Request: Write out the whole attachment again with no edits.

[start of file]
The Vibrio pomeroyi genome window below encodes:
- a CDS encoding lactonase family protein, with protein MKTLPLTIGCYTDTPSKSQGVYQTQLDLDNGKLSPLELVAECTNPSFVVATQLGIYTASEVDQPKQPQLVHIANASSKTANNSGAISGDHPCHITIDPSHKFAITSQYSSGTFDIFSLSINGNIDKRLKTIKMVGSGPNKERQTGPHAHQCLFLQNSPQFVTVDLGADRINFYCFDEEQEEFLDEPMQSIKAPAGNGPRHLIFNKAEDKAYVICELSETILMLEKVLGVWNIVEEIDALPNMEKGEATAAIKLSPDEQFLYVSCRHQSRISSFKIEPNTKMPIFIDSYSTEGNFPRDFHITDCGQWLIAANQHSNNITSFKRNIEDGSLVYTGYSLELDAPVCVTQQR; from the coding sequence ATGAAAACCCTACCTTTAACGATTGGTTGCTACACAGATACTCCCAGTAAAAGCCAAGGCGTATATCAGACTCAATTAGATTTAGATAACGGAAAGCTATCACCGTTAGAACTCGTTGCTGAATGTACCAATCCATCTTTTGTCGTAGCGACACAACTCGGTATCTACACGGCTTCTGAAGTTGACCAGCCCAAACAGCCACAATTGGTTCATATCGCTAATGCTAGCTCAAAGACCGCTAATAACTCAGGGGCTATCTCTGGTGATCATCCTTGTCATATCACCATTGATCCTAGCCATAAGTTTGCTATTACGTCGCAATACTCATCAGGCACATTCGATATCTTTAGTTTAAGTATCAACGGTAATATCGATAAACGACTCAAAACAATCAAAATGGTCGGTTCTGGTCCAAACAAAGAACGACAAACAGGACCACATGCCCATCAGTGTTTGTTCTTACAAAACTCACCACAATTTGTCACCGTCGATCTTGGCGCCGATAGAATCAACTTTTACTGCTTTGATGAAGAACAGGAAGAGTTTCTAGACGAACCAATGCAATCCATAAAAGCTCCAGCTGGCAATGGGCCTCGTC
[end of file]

The Vibrio pomeroyi genome window below encodes:
- a CDS encoding lactonase family protein, with protein MKTLPLTIGCYTDTPSKSQGVYQTQLDLDNGKLSPLELVAECTNPSFVVATQLGIYTASEVDQPKQPQLVHIANASSKTANNSGAISGDHPCHITIDPSHKFAITSQYSSGTFDIFSLSINGNIDKRLKTIKMVGSGPNKERQTGPHAHQCLFLQNSPQFVTVDLGADRINFYCFDEEQEEFLDEPMQSIKAPAGNGPRHLIFNKAEDKAYVICELSETILMLEKVLGVWNIVEEIDALPNMEKGEATAAIKLSPDEQFLYVSCRHQSRISSFKIEPNTKMPIFIDSYSTEGNFPRDFHITDCGQWLIAANQHSNNITSFKRNIEDGSLVYTGYSLELDAPVCVTQQR; from the coding sequence ATGAAAACCCTACCTTTAACGATTGGTTGCTACACAGATACTCCCAGTAAAAGCCAAGGCGTATATCAGACTCAATTAGATTTAGATAACGGAAAGCTATCACCGTTAGAACTCGTTGCTGAATGTACCAATCCATCTTTTGTCGTAGCGACACAACTCGGTATCTACACGGCTTCTGAAGTTGACCAGCCCAAACAGCCACAATTGGTTCATATCGCTAATGCTAGCTCAAAGACCGCTAATAACTCAGGGGCTATCTCTGGTGATCATCCTTGTCATATCACCATTGATCCTAGCCATAAGTTTGCTATTACGTCGCAATACTCATCAGGCACATTCGATATCTTTAGTTTAAGTATCAACGGTAATATCGATAAACGACTCAAAACAATCAAAATGGTCGGTTCTGGTCCAAACAAAGAACGACAAACAGGACCACATGCCCATCAGTGTTTGTTCTTACAAAACTCACCACAATTTGTCACCGTCGATCTTGGCGCCGATAGAATCAACTTTTACTGCTTTGATGAAGAACAGGAAGAGTTTCTAGACGAACCAATGCAATCCATAAAAGCTCCAGCTGGCAATGGGCCTCGTC